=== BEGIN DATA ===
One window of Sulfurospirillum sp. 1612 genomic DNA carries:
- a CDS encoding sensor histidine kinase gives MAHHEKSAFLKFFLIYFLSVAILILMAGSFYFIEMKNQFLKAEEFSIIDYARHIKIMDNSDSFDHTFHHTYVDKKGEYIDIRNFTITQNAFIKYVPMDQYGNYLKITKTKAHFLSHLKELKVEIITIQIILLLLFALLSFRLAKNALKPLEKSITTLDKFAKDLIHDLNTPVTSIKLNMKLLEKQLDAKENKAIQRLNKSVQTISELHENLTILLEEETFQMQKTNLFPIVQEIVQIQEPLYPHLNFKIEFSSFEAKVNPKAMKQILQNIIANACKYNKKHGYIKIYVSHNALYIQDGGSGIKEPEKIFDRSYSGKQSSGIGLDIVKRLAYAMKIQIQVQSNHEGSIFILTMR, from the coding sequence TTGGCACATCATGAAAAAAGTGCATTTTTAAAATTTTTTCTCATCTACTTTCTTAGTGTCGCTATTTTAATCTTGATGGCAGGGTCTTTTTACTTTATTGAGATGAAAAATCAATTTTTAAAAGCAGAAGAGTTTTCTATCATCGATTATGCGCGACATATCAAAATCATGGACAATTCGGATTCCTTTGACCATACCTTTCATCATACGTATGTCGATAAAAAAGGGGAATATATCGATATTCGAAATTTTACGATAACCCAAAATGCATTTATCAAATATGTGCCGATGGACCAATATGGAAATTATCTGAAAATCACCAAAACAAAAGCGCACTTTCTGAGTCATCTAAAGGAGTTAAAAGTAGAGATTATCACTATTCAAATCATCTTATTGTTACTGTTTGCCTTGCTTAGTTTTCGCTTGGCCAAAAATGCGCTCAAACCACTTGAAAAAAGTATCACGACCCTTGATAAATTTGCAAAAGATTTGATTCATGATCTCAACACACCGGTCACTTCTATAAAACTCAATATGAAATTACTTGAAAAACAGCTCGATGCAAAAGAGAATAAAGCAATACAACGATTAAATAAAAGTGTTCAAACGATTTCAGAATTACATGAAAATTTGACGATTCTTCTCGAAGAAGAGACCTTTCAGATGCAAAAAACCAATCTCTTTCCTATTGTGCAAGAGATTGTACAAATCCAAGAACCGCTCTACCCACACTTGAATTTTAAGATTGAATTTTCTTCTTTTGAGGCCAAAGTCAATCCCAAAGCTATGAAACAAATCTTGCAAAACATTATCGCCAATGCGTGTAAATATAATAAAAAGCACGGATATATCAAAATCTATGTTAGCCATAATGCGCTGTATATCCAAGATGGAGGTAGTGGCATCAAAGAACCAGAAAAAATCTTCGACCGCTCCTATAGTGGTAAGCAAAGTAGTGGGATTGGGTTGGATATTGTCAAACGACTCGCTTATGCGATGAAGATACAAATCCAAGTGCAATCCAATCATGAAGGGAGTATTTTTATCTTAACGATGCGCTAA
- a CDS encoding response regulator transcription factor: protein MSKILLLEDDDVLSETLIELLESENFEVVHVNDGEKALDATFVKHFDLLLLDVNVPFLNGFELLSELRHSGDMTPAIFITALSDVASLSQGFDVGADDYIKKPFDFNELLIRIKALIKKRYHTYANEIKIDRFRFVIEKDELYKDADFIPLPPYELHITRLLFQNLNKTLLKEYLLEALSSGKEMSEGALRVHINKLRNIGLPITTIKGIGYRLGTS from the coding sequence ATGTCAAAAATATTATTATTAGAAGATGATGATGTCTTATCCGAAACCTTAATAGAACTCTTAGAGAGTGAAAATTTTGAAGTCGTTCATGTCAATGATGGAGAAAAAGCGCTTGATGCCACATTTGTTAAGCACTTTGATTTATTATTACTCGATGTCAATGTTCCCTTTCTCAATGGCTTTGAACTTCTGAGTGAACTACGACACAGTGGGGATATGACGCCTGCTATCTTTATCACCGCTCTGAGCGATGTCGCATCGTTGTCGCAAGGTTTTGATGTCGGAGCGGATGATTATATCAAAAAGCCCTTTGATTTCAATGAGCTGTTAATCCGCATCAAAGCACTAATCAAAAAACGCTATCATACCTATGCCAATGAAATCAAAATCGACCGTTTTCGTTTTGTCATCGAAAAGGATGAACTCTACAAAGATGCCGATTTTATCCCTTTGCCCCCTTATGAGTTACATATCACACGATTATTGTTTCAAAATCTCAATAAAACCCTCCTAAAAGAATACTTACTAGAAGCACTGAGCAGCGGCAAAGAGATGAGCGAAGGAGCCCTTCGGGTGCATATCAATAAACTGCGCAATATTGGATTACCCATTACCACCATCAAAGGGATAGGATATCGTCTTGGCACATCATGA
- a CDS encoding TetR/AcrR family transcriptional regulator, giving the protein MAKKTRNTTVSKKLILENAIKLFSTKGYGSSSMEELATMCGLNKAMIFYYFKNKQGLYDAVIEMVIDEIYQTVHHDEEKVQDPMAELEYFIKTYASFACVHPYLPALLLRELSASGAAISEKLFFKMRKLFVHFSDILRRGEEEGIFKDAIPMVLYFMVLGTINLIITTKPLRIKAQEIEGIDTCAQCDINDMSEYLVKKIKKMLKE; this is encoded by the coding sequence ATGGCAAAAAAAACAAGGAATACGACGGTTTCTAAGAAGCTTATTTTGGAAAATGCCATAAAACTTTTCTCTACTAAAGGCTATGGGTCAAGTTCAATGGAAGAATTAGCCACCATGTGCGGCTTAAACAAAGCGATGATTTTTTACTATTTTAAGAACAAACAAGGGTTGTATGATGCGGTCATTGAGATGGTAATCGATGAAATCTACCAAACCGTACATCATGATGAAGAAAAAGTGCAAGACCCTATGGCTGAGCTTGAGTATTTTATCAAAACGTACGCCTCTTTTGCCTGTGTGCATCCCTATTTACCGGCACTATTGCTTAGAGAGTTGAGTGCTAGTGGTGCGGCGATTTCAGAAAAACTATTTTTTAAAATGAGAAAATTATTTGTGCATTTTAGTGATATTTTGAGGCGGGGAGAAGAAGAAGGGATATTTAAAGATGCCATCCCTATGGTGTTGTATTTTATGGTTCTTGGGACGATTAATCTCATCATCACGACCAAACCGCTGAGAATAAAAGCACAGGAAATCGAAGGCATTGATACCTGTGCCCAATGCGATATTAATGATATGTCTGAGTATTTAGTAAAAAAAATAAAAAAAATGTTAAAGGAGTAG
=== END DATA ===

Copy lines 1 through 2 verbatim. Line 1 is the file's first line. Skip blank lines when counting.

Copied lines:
One window of Sulfurospirillum sp. 1612 genomic DNA carries:
- a CDS encoding sensor histidine kinase gives MAHHEKSAFLKFFLIYFLSVAILILMAGSFYFIEMKNQFLKAEEFSIIDYARHIKIMDNSDSFDHTFHHTYVDKKGEYIDIRNFTITQNAFIKYVPMDQYGNYLKITKTKAHFLSHLKELKVEIITIQIILLLLFALLSFRLAKNALKPLEKSITTLDKFAKDLIHDLNTPVTSIKLNMKLLEKQLDAKENKAIQRLNKSVQTISELHENLTILLEEETFQMQKTNLFPIVQEIVQIQEPLYPHLNFKIEFSSFEAKVNPKAMKQILQNIIANACKYNKKHGYIKIYVSHNALYIQDGGSGIKEPEKIFDRSYSGKQSSGIGLDIVKRLAYAMKIQIQVQSNHEGSIFILTMR, from the coding sequence TTGGCACATCATGAAAAAAGTGCATTTTTAAAATTTTTTCTCATCTACTTTCTTAGTGTCGCTATTTTAATCTTGATGGCAGGGTCTTTTTACTTTATTGAGATGAAAAATCAATTTTTAAAAGCAGAAGAGTTTTCTATCATCGATTATGCGCGACATATCAAAATCATGGACAATTCGGATTCCTTTGACCATACCTTTCATCATACGTATGTCGATAAAAAAGGGGAATATATCGATATTCGAAATTTTACGATAACCCAAAATGCATTTATCAAATATGTGCCGATGGACCAATATGGAAATTATCTGAAAATCACCAAAACAAAAGCGCACTTTCTGAGTCATCTAAAGGAGTTAAAAGTAGAGATTATCACTATTCAAATCATCTTATTGTTACTGTTTGCCTTGCTTAGTTTTCGCTTGGCCAAAAATGCGCTCAAACCACTTGAAAAAAGTATCACGACCCTTGATAAATTTGCAAAAGATTTGATTCATGATCTCAACACACCGGTCACTTCTATAAAACTCAATATGAAATTACTTGAAAAACAGCTCGATGCAAAAGAGAATAAAGCAATACAACGATTAAATAAAAGTGTTCAAACGATTTCAGAATTACATGAAAATTTGACGATTCTTCTCGAAGAAGAGACCTTTCAGATGCAAAAAACCAATCTCTTTCCTATTGTGCAAGAGATTGTACAAATCCAAGAACCGCTCTACCCACACTTGAATTTTAAGATTGAATTTTCTTCTTTTGAGGCCAAAGTCAATCCCAAAGCTATGAAACAAATCTTGCAAAACATTATCGCCAATGCGTGTAAATATAATAAAAAGCACGGATATATCAAAATCTATGTTAGCCATAATGCGCTGTATATCCAAGATGGAGGTAGTGGCATCAAAGAACCAGAAAAAATCTTCGACCGCTCCTATAGTGGTAAGCAAAGTAGTGGGATTGGGTTGGATATTGTCAAACGACTCGCTTATGCGATGAAGATACAAATCCAAGTGCAATCCAATCATGAAGGGAGTATTTTTATCTTAACGATGCGCTAA